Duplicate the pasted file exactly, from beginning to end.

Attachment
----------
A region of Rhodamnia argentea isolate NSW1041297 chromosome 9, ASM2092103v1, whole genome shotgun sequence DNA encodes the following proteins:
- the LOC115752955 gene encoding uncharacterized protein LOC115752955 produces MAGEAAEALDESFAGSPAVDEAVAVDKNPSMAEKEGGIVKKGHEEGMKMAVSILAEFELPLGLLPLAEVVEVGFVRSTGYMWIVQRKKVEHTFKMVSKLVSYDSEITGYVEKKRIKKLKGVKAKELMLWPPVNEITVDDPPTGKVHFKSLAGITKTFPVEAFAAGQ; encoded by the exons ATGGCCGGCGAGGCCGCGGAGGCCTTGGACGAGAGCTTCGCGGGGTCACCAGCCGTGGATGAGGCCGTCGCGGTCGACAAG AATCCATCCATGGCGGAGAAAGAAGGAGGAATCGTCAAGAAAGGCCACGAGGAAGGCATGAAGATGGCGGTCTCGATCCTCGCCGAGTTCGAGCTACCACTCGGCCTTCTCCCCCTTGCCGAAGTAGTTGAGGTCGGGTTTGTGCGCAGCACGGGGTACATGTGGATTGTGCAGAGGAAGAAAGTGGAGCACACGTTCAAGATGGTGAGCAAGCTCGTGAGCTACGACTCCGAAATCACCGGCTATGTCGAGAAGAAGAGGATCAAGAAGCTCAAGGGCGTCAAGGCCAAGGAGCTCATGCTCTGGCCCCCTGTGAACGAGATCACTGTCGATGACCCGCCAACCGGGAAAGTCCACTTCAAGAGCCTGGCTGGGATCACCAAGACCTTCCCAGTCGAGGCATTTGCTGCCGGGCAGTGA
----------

A region of Rhodamnia argentea isolate NSW1041297 chromosome 9, ASM2092103v1, whole genome shotgun sequence DNA encodes the following proteins:
- the LOC115752955 gene encoding uncharacterized protein LOC115752955 produces MAGEAAEALDESFAGSPAVDEAVAVDKNPSMAEKEGGIVKKGHEEGMKMAVSILAEFELPLGLLPLAEVVEVGFVRSTGYMWIVQRKKVEHTFKMVSKLVSYDSEITGYVEKKRIKKLKGVKAKELMLWPPVNEITVDDPPTGKVHFKSLAGITKTFPVEAFAAGQ; encoded by the exons ATGGCCGGCGAGGCCGCGGAGGCCTTGGACGAGAGCTTCGCGGGGTCACCAGCCGTGGATGAGGCCGTCGCGGTCGACAAG AATCCATCCATGGCGGAGAAAGAAGGAGGAATCGTCAAGAAAGGCCACGAGGAAGGCATGAAGATGGCGGTCTCGATCCTCGCCGAGTTCGAGCTACCACTCGGCCTTCTCCCCCTTGCCGAAGTAGTTGAGGTCGGGTTTGTGCGCAGCACGGGGTACATGTGGATTGTGCAGAGGAAGAAAGTGGAGCACACGTTCAAGATGGTGAGCAAGCTCGTGAGCTACGACTCCGAAATCACCGGCTATGTCGAGAAGAAGAGGATCAAGAAGCTCAAGGGCGTCAAGGCCAAGGAGCTCATGCTCTGGCCCCCTGTGAACGAGATCACTGTCGATGACCCGCCAACCGGGAAAGTCCACTTCAAGAGCCTGGCTGGGATCACCAAGACCTTCCCAGTCGAGGCATTTGCTGCCGGGCAGTGA